Thanks to Harold and Luella Seeholzer (and later their children), Beaver Mountain Ski Area has become a legend in family corporation and is one of the fine small ski areas in Northern Utah.
Harold Seeholzer (pictured to the left) loved skiing, loved the out-of-doors, and loved the snow. He and his wife Luella wanted to make a fun recreational place for their family to spend time in the winters. Little did he know that his desire for recreation would be such a landmark in Cache Valley now. He was a lather by trade, and Luella worked in a ladies clothing store to finance their dream.
The Logan Canyon road was opened to year-round traffic in 1939. During this time, Logan City owned a cable tow at the present site of Beaver Mountain.
It was not a successful operation for various reasons. The motor was at the top of the mountain and so every morning someone had to hike up to start it. There was no road into Beaver and skiers had to walk in from the highway. Because of the difficulties and inconvenience at Beaver Mountain, the ski operation was moved to the "Sinks" which is located a few miles farther up Logan Canyon.
In 1945, the tow operation at the "Sinks" was disposed of. Proposals were invited to take over the operation. Harold Seeholzer's proposal was accepted. In 1947 Tony Grove and again Beaver Mountain were considered as future ski area sites. Beaver Mountain was chosen, even though everyone concerned was aware of the problems ahead of them. Water and roads were needed badly, and no money was available. Through the efforts of El Ray Robinson, county commissioner, and others, the roads and water were obtained. Through financial and moral pledges made by the Mt. Logan Ski Club, the Forest Service, and Cache Chamber of Commerce and a monetary pledge by Harold and Luella Seeholzer, plans went into operation for the new rope tow and T-bar at Beaver Mountain.
In 1949, a 1,000 foot rope tow was put into operation for the public. There was also a warming lodge, which is still in use as the ticket office. In the Spring of 1950, a 2,700 foot T-bar was ordered, installed, and remained in operation from the winter of 1950-51 through 1960.
In 1961, Harold and Luella Seeholzer called their family together and formed a corporation, with them at the head. The corporation included two sons, Loyal and Ted, and two daughters, Dixie and Nancy. The Beaver Face Lift was installed the same year.
These same wheels of progress turned again the summer of 1967. A Poma Lift (platter-type lift) was installed. Its purpose was to share the ever growing responsibility for beginner skiers. It was a single-ride installation, traveling almost twice as fast as the double chair. The capacity was 600 skiers per hour bringing area capacity to 2,400 per hour. It opened five new trails.
Harold Seeholzer, the father and founder of Beaver Mountain, lost a courageous bout with cancer in April of 1968. Beaver Mountain and the surrounding area sorely missed his presence. His lifetime dream during his half a century of skiing was to put a double chair lift from the bottom to the very top of Beaver Mountain. This dream was fulfilled by his family. "Harry's Dream", a most fitting and appropriate name for the lift, was started in the spring of 1969 and was first opened to the public on January 31, 1970. It is a 4,600 foot double chair lift with 137 chairs and a capacity of 900 per hour. Nearly 50 acres of runs were cleared for use from the new lift. The runs having a length of over two miles.
Beaver Mountain has progressed much in all the years and has been and is still completely family owned. With the passing of his father, Ted Seeholzer, Harold's second son, became the General Manager of Beaver Mountain. Ted's wife, Marge, worked in the ticket office full time and handled all ticket sales. Loyal, Ted's brother, contributed all his spare time and effort to the cause. He was responsible for bookkeeping and payroll, and was the president of the family corporation. Elaine, Loyal's wife, kept the ski report current and worked part time in the ski shop. Dixie, Ted's sister, and her husband Reed Schiffman, worked in the ski shop, along with Nancy Lauritzen, Harold's youngest daughter.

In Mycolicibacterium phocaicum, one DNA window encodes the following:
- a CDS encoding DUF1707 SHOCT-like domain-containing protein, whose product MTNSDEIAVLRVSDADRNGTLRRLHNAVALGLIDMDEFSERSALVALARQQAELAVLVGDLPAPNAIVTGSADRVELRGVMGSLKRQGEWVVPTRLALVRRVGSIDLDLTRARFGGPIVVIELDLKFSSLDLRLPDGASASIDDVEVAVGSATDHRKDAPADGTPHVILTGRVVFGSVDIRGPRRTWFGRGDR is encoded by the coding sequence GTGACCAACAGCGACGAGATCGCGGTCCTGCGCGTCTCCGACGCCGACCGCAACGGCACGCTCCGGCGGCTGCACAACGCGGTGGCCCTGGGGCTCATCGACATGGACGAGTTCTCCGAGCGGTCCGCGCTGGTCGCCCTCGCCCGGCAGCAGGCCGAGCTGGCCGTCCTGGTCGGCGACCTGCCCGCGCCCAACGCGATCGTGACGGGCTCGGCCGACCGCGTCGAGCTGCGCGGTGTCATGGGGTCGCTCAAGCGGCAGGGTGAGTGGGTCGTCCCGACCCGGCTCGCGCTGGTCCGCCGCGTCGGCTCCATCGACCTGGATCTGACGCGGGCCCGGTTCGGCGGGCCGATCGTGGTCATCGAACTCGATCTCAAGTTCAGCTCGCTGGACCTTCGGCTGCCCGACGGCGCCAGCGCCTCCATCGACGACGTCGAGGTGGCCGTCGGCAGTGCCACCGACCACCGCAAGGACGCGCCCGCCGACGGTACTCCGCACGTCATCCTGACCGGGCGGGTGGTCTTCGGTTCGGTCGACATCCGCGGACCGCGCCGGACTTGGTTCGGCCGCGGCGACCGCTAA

The summer of 1997 brought big changes to Beaver Mountain. The ski area was sold to Ted and Marge Seeholzer as sole owners of the company with hopes and plans to bring daughter Annette West and husband Jeff, sons Travis and Corey, and Travis' wife Kristy into the operation.
Ted does everything from go with the early crew at 5 a.m. every morning to the mountain to sell hamburgers or ski tickets, whichever needs him most. He is over all the employees and has the last say on the volunteer ski patrol of over 85 people and a ski school of about 60 people. He cleans toilets and unplugs them; he plows parking lots and grooms snow. He also personally oversees every check written out and signs them.
Marge works very closely with him. She manages the ticket office and is in charge of all ticket sales. She also makes marketing decisions and does all advertising and ski reports. She is in charge of keeping the downtown office going although she is at the mountain most of the time. We have two or three secretaries in the downtown office. Travis and Corey, run the night ski business. There are two-way radios at the mountain, the down town office, as well as at the home of Marge & Ted. Phone lines were brought to the mountain in the summer of 1999 but the radio remains the main communication source for the mountain. Son-in-law, Jeff West, is the Hill Manager and does every single job at the resort. He keeps everything and everyone going.
Midway through the 1998 ski season, the boss finally decided it was a good idea to let snow boards on Little Beaver, day and night, and the first Boarder-Cross Race was held on Little Beaver. This has become an annual traditional along with skier crosses and the Big Air contest held on closing day of the season.